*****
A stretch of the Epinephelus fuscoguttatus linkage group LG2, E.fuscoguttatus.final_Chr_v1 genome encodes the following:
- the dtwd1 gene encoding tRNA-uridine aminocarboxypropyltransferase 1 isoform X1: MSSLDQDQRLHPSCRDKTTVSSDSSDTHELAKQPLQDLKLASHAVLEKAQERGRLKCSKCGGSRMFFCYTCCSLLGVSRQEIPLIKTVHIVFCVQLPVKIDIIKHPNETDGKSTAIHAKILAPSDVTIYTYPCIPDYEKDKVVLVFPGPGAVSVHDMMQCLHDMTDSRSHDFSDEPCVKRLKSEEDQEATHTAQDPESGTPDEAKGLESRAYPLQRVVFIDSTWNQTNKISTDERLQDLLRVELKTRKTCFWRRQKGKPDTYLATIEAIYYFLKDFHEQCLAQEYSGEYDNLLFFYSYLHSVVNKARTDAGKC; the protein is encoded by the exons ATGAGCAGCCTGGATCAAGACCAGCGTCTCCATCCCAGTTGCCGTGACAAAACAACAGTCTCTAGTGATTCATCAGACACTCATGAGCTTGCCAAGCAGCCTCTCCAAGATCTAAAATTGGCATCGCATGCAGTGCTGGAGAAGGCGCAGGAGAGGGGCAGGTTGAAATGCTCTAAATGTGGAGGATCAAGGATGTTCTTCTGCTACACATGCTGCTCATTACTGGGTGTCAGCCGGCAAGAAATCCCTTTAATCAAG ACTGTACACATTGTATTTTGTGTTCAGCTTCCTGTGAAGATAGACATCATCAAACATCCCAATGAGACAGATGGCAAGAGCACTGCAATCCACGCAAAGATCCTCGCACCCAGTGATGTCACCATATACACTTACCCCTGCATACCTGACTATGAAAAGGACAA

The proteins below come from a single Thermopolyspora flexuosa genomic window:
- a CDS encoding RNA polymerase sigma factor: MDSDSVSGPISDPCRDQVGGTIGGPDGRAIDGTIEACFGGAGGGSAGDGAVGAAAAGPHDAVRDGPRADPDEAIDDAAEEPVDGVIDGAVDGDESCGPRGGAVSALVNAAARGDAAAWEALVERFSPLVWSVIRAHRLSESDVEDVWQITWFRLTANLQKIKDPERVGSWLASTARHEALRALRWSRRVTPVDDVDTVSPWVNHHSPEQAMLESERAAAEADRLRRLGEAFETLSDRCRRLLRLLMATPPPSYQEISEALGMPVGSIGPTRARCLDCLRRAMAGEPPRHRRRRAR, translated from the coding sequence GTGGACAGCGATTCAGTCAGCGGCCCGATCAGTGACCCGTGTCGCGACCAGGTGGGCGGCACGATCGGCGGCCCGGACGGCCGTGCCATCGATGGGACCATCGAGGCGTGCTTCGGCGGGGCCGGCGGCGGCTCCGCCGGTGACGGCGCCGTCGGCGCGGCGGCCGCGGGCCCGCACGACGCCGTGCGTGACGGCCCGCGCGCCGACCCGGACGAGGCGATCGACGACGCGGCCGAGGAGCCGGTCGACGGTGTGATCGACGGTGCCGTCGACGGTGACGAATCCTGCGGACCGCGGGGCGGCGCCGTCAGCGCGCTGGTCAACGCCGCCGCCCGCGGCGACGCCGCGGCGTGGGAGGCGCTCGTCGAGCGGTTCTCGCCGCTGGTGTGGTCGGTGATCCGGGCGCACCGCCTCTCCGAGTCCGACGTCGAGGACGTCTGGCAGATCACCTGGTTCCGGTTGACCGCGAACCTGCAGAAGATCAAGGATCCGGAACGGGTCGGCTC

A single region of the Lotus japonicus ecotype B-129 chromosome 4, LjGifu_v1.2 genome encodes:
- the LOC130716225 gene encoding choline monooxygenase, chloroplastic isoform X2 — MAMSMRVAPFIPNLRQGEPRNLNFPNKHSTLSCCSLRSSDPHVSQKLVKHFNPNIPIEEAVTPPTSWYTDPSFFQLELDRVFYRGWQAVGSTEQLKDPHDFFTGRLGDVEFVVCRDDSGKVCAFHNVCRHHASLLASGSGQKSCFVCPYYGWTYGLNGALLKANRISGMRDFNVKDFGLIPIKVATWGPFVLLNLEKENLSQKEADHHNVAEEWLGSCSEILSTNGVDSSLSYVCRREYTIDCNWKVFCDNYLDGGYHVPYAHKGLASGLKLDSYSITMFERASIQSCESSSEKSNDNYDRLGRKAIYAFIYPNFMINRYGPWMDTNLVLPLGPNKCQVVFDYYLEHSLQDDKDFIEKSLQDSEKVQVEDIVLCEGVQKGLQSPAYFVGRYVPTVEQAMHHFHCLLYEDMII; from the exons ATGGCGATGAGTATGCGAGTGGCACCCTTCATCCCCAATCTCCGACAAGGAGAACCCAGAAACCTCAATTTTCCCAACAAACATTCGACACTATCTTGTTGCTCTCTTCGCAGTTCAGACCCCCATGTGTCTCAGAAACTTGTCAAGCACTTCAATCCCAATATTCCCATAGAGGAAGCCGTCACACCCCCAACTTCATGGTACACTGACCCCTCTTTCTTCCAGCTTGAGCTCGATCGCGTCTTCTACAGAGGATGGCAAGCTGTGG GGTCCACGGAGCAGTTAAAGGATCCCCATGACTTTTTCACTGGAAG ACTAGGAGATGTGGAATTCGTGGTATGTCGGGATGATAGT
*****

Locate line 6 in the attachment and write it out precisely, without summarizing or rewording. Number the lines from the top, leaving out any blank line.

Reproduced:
- the LOC130716225 gene encoding choline monooxygenase, chloroplastic isoform X2 — MAMSMRVAPFIPNLRQGEPRNLNFPNKHSTLSCCSLRSSDPHVSQKLVKHFNPNIPIEEAVTPPTSWYTDPSFFQLELDRVFYRGWQAVGSTEQLKDPHDFFTGRLGDVEFVVCRDDSGKVCAFHNVCRHHASLLASGSGQKSCFVCPYYGWTYGLNGALLKANRISGMRDFNVKDFGLIPIKVATWGPFVLLNLEKENLSQKEADHHNVAEEWLGSCSEILSTNGVDSSLSYVCRREYTIDCNWKVFCDNYLDGGYHVPYAHKGLASGLKLDSYSITMFERASIQSCESSSEKSNDNYDRLGRKAIYAFIYPNFMINRYGPWMDTNLVLPLGPNKCQVVFDYYLEHSLQDDKDFIEKSLQDSEKVQVEDIVLCEGVQKGLQSPAYFVGRYVPTVEQAMHHFHCLLYEDMII; from the exons ATGGCGATGAGTATGCGAGTGGCACCCTTCATCCCCAATCTCCGACAAGGAGAACCCAGAAACCTCAATTTTCCCAACAAACATTCGACACTATCTTGTTGCTCTCTTCGCAGTTCAGACCCCCATGTGTCTCAGAAACTTGTCAAGCACTTCAATCCCAATATTCCCATAGAGGAAGCCGTCACACCCCCAACTTCATGGTACACTGACCCCTCTTTCTTCCAGCTTGAGCTCGATCGCGTCTTCTACAGAGGATGGCAAGCTGTGG GGTCCACGGAGCAGTTAAAGGATCCCCATGACTTTTTCACTGGAAG ACTAGGAGATGTGGAATTCGTGGTATGTCGGGATGATAGT